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Two Americans To Share Nobel Prize In Economics

Washington Post
Page A03
Steven Pearlstein
October 10, 2002
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George Mason's Smith, Princeton Professor Win

The Nobel prize for economics yesterday went to two Americans, including a recently recruited professor at George Mason University, for work that has brought psychology and laboratory experimentation to the forefront of economics.

Vernon L. Smith, 75, a professor of economics and law at George Mason, will share this year's $1 million prize with Daniel Kahneman, 68, a psychologist at Princeton University who is the second non-economist to win the award.

Smith was cited for pioneering work in using carefully controlled laboratory experiments to test and ultimately tweak some of the basic theories on which standard economics is based. Among his most important findings is that some markets can work more efficiently if buyers and sellers have less rather than more information about each other's strategies and preferences, perfecting the game theory work done by an earlier Nobel winner, John F. Nash, who was the subject of the recent movie "A Beautiful Mind."

"What we found is that people don't have to know anything but their own needs and circumstances for markets to work efficiently," Smith explained yesterday.

Using techniques he developed, Smith and other experimental economists have used laboratory experiments to help design markets used to allocate landing slots at airports, sell spectrum to telecommunications firms, create a system for trading pollution rights and match law clerks and medical residents with judges and hospitals.

"Vernon took what had been a field science and transformed it into a laboratory science," said Charles R. Plott, another experimental economist at the California Institute of Technology.

Smith's prize was also a major coup for George Mason, at one time a suburban satellite of the University of Virginia system that has recently embarked on a campaign to pull itself up into the ranks of prestigious research universities by attracting academic stars, often late in their careers.

Last year, GMU lured Smith and six of his colleagues -- essentially, Smith's entire "Economic Science Laboratory" -- from the University of Arizona to the Fairfax County campus, where they joined an earlier recruit, James M. Buchanan Jr., who also received a Nobel prize in 1986 for his work on the theory of public choice.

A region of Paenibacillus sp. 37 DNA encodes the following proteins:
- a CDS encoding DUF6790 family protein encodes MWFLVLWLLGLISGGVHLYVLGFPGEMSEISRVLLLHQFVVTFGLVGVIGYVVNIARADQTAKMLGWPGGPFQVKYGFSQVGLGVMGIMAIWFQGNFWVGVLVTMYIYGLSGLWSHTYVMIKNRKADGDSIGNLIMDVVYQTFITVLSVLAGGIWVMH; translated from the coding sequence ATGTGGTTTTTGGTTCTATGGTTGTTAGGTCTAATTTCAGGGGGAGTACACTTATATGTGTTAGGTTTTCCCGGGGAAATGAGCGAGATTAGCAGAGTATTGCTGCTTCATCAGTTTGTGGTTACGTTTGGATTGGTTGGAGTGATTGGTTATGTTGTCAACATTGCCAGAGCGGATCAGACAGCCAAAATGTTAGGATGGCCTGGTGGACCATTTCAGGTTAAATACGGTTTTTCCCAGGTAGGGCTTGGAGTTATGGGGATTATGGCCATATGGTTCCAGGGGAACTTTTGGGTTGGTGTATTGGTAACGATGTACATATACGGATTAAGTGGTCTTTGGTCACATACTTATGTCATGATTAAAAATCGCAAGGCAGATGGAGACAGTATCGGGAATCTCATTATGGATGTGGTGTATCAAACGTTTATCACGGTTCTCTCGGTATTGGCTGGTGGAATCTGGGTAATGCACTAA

The presence of Smith and Buchanan gives a conservative cast to the GMU economics department. Work by both has tended to support the notion that markets, while not perfect, are better at allocating resources and solving problems than various forms of government regulation.

By contrast, Kahneman and the growing band of behavioral economists have focused attention on the imperfections and failures of markets caused by consumers who behave irrationally rather than in the utility-maximizing fashion assumed by standard economic theory.

Kahneman and the late Amos Tversky, both Israeli-born psychologists, are best known for their own set of laboratory experiments, which showed that people care twice as much about avoiding losses as they do about making gains. Their "prospect theory" helped explained why people hold on too long to losing stocks in their portfolio or pay way too much to insure themselves against small losses.

Prospect theory also showed how downright silly people tend to be when dealing with odds and probabilities. In one famous experiment, Kahneman and Tversky told people about a woman named Linda who was a radical activist in college. Then they asked which was more probable: (a) that Linda is now a bank teller or (b) Linda is a feminist bank teller. The vast majority went with the feminist bank teller, which is clearly wrong: Even if there is only a 1-in-1,000 chance that Linda is anti-feminist, the probability of (a) will always be greater than (b).

Other Kahneman experiments revealed that people put a much higher value on something they already own than they would pay for the same thing if was offered for sale. And Kahneman found that notions of fairness affect economic decisions: Consumers will accept the idea of 2 percent discount for paying cash but get up in arms when asked to pay a 2 percent surcharge for credit card purchases, even though the policies essentially amount to same thing.

"Danny has a fantastic intuition about human behavior," said Richard H. Thaler, an economist at the University of Chicago who has collaborated frequently with Kahneman. "He also has an uncanny skill to boil a problem down to its essence and run an experiment that makes it look so simple."

While Kahneman was hardly the first person to note that economic actors are not always rational, he was among the first to show that the ways in which they are irrational can be predicted and quantified in ways that economists can now incorporate into more refined economic models.

Kahneman doesn't like using the term "irrational" because of the implication that people are stupid.

And while tendencies such as risk aversion may cause people to systematically overpay and misinvest, the 2002 Nobel laureate noted they may also explain why human beings still walk the earth while species known to have been much more prone to taking risks are now extinct.

Unlike the other awards in physics, chemistry, literature and peace, which were established by the will of Swedish industrialist Alfred Nobel in 1901, the economics prize was established in 1968 by the Bank of Sweden in Nobel's memory.

© 2002 The Washington Post Company